What Type Of Life Insurance The Experts Own: Mark Seed

Posted on January 23, 2014 and updated January 23, 2019 in Life Insurance - What The Experts Own, Life Insurance Canada News 4 min read
Mark-Seed

Mark Seed
Editor of the My Own Advisor blog

1. What type of life insurance do you own?
Through my employer, I am fortunate to be covered for the following:

  • Basic life insurance
  • Long-term disability coverage
  • Business accident travel insurance

I hope I never use any of these benefits through work, but this is what insurance does — transfers risk from you to someone else and protects you from the unplanned. Personally, I have a $500,000 term life insurance policy that will cover all current debts and provide a couple years of income replacement for my wife should I pass.

2. What factors did you consider when determining the coverage amount?
I purchased the 10-year term policy a couple of years ago, expecting my mortgage and all other debts will be paid off within a 10-year timeframe. I’m currently on track for that. If my debts are not free and clear within 10 years, I might need more term insurance, so we’ll see. To get to that $500,000 figure, I determined where our mortgage was and included an income loss for at least two years if not a bit more. I also factored in inflation, assuming that a $500,000 policy will actually be worth almost $100,000 less 10 years from now.

3. Do you believe in life insurance for children?
This is a tough question for me to answer since my wife and I don’t have children, so it’s very much a hypothetical question. I think life insurance for children is not required so long as you have a comprehensive benefits plan at your workplace, one that includes basic life insurance as well as accidental death and dismemberment (AD&D) and your debt obligations are well under control. If you don’t have such coverage and something unfortunate happens to you or your children medically, then you could be in dire financial straits. If I were a parent with a young family, I might consider locking into permanent insurance for my children if they were young.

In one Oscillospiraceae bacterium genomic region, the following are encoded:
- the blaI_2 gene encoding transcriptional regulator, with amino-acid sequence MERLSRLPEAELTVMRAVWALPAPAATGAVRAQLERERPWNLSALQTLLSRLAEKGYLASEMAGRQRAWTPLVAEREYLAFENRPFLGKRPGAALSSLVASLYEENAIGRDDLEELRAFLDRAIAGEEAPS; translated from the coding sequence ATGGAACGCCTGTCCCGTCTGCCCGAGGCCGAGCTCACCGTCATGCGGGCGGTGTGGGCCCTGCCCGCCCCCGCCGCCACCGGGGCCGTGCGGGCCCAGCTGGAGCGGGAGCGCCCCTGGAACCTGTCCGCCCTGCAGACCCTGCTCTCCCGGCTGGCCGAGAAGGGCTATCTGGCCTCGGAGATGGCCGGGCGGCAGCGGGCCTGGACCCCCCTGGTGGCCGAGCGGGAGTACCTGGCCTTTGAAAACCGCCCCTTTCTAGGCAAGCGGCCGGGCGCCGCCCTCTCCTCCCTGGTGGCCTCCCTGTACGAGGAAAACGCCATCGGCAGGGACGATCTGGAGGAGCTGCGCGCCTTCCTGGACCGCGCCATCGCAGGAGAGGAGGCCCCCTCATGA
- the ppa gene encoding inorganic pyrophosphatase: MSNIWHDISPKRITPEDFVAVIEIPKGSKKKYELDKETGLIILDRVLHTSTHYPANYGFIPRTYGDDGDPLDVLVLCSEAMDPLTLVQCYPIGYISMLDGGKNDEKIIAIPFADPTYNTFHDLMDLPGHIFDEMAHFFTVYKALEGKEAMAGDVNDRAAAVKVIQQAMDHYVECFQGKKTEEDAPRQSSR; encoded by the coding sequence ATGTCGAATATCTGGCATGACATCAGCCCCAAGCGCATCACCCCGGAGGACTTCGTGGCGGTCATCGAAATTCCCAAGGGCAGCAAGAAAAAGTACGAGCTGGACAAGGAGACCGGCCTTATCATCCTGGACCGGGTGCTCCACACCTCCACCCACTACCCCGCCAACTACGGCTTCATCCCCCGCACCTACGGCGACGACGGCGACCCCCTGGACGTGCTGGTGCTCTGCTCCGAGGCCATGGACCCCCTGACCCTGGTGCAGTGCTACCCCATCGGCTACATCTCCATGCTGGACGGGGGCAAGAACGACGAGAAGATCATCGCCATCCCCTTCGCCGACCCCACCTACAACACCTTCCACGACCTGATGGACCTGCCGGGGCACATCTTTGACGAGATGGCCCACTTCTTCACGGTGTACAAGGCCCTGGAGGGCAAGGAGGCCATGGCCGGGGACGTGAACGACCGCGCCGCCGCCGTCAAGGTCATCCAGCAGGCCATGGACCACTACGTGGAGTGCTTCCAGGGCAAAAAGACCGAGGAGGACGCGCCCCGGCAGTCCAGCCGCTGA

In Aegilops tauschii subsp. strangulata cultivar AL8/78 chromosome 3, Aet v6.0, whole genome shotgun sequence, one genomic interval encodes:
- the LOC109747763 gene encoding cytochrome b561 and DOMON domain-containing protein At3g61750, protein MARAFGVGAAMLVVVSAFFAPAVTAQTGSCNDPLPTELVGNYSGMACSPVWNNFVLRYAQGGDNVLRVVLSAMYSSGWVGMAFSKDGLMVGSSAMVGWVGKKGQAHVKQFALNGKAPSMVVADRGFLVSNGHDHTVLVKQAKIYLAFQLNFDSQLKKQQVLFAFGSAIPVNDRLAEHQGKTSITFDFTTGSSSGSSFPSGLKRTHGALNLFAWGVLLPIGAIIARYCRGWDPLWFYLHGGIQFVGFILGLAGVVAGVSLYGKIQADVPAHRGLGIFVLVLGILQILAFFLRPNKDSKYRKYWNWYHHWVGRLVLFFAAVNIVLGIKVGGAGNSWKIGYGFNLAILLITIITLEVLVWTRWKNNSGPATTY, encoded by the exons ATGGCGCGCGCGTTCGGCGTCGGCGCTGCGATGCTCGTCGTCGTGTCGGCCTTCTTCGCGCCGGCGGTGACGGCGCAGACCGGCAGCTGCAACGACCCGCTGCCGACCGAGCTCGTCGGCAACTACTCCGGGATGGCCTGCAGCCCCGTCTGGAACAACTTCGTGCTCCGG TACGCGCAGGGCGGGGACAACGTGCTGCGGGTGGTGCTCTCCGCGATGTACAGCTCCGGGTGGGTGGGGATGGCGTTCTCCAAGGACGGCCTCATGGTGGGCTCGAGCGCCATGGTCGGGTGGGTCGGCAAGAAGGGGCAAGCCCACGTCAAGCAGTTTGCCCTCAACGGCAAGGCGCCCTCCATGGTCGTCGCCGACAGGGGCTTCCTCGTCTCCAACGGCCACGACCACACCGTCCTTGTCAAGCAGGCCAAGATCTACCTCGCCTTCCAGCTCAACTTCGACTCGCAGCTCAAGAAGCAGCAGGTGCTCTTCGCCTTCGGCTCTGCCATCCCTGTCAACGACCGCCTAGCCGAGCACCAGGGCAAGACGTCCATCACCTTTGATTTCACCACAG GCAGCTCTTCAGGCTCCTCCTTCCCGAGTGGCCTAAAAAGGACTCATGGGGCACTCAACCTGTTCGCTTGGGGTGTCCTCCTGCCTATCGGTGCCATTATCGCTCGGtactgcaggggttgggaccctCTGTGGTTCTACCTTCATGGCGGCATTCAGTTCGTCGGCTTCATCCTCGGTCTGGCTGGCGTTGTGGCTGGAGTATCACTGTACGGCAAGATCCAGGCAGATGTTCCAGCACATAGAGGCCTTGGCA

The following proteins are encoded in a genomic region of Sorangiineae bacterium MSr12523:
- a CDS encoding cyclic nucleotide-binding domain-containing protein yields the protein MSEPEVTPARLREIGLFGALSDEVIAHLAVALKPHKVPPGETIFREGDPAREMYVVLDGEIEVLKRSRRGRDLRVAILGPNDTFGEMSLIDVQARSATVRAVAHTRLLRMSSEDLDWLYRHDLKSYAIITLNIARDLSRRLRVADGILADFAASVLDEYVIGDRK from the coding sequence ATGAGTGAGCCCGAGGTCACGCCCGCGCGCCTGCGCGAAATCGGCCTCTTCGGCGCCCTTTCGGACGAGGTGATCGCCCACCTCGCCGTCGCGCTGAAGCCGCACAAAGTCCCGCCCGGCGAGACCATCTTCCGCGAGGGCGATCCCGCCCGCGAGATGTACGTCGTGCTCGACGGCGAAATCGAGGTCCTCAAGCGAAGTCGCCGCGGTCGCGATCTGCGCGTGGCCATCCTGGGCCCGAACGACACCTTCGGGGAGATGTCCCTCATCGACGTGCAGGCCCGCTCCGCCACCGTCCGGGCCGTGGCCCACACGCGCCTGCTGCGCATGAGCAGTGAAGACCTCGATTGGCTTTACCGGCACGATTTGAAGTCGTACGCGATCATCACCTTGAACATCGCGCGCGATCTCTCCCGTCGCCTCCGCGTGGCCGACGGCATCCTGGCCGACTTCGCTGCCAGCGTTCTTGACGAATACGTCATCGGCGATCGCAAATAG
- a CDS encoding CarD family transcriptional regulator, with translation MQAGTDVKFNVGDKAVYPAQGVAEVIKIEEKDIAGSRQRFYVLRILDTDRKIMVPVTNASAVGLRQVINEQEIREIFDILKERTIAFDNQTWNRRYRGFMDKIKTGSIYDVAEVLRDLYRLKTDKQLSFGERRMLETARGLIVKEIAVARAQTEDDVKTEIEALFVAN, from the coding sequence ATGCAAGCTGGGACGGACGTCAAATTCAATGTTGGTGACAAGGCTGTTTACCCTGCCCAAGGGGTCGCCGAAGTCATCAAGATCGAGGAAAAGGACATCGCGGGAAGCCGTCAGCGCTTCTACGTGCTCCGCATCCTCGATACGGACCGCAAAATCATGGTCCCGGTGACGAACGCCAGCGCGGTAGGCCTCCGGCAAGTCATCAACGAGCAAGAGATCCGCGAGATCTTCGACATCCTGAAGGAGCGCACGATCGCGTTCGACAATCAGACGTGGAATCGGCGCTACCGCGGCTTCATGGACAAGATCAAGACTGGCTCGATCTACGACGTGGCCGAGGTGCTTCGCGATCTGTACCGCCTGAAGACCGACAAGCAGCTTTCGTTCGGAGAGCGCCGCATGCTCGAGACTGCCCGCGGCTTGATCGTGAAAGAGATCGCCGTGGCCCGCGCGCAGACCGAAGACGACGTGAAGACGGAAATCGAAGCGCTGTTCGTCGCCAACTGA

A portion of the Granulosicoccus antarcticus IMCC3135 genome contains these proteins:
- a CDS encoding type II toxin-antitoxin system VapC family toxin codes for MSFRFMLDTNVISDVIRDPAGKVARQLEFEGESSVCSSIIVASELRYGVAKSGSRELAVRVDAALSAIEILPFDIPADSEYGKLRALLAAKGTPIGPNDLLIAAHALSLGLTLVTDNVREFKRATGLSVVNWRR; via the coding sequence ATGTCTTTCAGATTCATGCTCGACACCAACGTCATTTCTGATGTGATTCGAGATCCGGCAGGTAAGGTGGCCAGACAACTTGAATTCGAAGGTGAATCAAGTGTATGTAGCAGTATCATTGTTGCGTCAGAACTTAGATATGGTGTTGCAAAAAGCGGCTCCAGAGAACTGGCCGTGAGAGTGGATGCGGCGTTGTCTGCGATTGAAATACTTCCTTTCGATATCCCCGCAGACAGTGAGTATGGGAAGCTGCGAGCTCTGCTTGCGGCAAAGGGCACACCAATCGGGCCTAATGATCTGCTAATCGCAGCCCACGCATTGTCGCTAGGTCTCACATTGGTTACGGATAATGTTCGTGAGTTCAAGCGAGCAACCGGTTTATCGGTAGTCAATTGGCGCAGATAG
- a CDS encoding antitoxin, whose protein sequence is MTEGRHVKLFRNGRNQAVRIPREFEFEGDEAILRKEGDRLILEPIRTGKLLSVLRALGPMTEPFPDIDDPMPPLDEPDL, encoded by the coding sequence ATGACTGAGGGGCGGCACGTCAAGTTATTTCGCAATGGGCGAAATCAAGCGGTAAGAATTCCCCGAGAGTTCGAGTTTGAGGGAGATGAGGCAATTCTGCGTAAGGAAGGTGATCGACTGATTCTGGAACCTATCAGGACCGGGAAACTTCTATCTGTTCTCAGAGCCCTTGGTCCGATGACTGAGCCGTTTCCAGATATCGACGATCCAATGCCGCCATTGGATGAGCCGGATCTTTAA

4. What is the biggest life insurance mistake people make?
Probably not understanding what coverage they currently have and not taking a decent look at their debt obligations to ensure their risk is appropriately transferred. I suspect many Canadians feel, “It won’t happen to me,” but with life being what it is, unpredictable, that’s just holding on to a very false sense of security. I recall Preet Banerjee said it very well in his recent book, Stop Over-Thinking Your Money!, when he wrote, “If you’re thinking, ‘I’ll get to it,’ either you’ve missed the point or you think you’re invincible.” You need to disaster-proof your life, and insurance definitely plays a big role in that.

5. Outside of life insurance, what other types of individual insurance products are often overlooked?
I would have to say disability insurance and critical illness insurance. It’s crazy, really. People will buy insurance for a new LED TV that may become disabled soon after purchase, but they won’t insure their own human capital potential that’s worth hundreds of thousands of dollars more. I know for my wife and I, we probably need to look into critical illness insurance a bit. I’m not saying we need to purchase it, but it’s worth understanding more, what terms and conditions exist for such policies and whether that makes sense for us given our existing workplace benefits.

Insurance is important until you can self-insure. Having too much insurance that doesn’t align with your needs can almost be as costly as having too little.

Mark Seed runs My Own Advisor, a personal finance and investing blog dedicated to chronicling his saving and investing journey to financial freedom. You can subscribe to his blog and join over 1,000 other readers to My Own Advisor here. You can join over 2,100 My Own Advisor followers on Twitter @myownadvisor. You can also Like My Own Advisor on Facebook here.”

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Earl
Earl

What is you take on Universal Life YRT policy offered by Transferred. Should I keep it

My Own Advisor
My Own Advisor

Thanks for your comment William.

Glad you liked the perspective.

My Own Advisor
My Own Advisor

Thanks for your comment William.

Glad you liked the perspective.

William Shung
William Shung

I like his comment: “this is what insurance does — transfers risk from you to someone else and protects you from the unplanned”. I have never thought of it this way. We usually explain that life insurance is for financial protection. A better way of describing our job is that we are in the business of “transferring risks from the consumer to the insurance provider”.